Candy is a great character. We never really find out exactly why she is a patient at Mercy, but she is hilarious. One of my favorite early jokes poked fun at how their situation was like something out of 'Girl, Interrupted,' which honestly was one of my first thoughts when I started the book. (I actually liked this better than 'Girl, Interrupted,' and yes, it is different.) I found myself wanting to write down a lot of her quips, to use as ammo in future verbal battles with people. She has a wickedly naughty streak in her, but actually does more good than harm.
Trey is good for Tally, because they seem to complement each other well. She needs someone to believe in her. He has a big heart and sees her for who she is, instead of focusing on her mental illness like so many other people in her life. It does worry me a bit that they feel like they can't breathe when they are not together. He is very forceful in some ways, but she needs that extra shove to help her get her life back together. I don't like his hot temper, though. I know that he would never hurt Tally, but he does some pretty nasty things to those who do. It rubs me the wrong way.
Tally's best friend Natalie is great. Everyone needs a best friend like her - someone who understands that sometimes you are not in control of yourself, but loves you anyway. She will do anything she can to help Tally. She is forgiving when Tally can't do the same for her, because she knows that at some point, it will be reciprocated.
Tally's parents just need to be smacked. That is often the case in stories like this. I hate that some kids have to go through parents not understanding when they have such problems in their lives. It's not right.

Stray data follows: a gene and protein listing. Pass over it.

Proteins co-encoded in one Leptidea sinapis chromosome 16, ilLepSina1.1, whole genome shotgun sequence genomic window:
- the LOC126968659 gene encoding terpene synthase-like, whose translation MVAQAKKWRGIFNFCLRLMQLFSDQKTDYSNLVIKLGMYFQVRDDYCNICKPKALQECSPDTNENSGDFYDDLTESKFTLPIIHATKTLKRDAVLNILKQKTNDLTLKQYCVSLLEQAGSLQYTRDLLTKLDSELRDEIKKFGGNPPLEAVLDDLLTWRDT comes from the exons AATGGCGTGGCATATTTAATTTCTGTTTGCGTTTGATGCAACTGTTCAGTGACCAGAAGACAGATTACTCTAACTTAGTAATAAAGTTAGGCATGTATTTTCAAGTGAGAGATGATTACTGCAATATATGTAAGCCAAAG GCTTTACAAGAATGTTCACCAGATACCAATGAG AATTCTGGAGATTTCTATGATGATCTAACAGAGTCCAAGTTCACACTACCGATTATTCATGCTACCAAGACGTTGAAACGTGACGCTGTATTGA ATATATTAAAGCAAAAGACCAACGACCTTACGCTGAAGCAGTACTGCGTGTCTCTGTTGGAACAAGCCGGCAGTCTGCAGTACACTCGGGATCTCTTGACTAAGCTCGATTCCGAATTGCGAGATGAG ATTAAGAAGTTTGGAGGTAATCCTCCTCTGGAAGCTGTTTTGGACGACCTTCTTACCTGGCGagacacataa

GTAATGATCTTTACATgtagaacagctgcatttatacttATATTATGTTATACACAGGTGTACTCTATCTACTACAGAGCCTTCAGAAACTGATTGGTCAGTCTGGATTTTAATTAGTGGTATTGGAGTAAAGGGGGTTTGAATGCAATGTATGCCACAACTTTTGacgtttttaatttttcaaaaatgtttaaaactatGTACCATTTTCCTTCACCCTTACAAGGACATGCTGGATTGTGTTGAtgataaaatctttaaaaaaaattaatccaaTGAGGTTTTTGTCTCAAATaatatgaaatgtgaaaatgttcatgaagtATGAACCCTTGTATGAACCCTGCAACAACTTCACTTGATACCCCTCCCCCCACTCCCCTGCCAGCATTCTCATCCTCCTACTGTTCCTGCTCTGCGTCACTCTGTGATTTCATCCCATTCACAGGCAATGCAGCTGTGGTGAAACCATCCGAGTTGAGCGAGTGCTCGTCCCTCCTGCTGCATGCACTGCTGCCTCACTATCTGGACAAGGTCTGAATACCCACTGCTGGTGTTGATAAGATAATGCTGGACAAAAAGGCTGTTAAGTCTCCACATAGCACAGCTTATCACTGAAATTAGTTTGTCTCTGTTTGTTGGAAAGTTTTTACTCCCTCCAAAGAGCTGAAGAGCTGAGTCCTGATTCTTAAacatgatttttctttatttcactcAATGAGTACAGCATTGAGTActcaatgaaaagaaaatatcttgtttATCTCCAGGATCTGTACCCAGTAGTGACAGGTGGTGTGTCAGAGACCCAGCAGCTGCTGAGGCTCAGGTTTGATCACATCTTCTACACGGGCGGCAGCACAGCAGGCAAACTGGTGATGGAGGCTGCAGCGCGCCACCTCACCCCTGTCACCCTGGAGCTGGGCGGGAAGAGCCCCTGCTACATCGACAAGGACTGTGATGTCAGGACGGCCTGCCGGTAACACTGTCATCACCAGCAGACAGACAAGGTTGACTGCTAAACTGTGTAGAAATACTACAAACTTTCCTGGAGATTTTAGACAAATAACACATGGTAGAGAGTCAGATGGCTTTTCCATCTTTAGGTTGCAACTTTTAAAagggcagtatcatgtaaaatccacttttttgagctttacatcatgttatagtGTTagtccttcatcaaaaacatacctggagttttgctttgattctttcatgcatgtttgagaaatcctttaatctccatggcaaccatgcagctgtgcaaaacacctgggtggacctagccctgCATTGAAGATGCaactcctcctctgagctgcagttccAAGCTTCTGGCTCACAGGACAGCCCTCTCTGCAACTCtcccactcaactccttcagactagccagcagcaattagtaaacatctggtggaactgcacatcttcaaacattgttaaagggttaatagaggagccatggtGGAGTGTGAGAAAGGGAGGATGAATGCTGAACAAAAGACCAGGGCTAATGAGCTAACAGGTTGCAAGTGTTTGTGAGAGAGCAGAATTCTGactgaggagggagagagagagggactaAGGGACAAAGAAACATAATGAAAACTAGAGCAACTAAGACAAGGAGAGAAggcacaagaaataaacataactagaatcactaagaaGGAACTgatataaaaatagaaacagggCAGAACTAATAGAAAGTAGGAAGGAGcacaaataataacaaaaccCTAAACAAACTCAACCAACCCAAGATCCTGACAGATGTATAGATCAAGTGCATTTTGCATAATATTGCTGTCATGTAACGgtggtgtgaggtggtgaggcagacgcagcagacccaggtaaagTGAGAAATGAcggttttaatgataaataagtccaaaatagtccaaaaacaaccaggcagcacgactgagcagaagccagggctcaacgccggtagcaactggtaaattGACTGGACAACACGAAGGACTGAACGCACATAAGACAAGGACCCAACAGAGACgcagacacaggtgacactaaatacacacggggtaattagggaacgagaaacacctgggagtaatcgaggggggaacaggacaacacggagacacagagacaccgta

Trey's grandmother is a beautiful person, with whom I would love to converse in person. She has that innate native wisdom that has been passed down for generations in their tribe. She doles it out on an as-needed basis and is always right. Trey's mother is also just as beautiful, though a tragic soul.
I saw a lot of growth in the characters during this book. They all still have a long journey ahead of them, but I think they will be okay. I also liked the personal message at the end, from author Quinn Loftis. She is quite open that she also has bipolar disorder, and leaves a message of hope for others in the same boat. Tally's story should also provide readers with that same hope.
Quinn is a 32 year old wife, mother, nurse, and writer, not necessarily in that order. She lives in beautiful West Arkansas with her husband, son, Nora their Doberman pinscher and Phoebe their cat (who thinks she is a ninja in disguise). She loves writing, reading, and crocheting. Her favourite holiday is Christmas, favourite book(s) is Pride and Prejudice, The Alpha and Omega Series by Patricia Briggs, and the Harry Potter Series by J.K. Rowling. She loves to be silly and have fun, loves music and thinks there is no greater sound in the world than that of her little boy's laughter.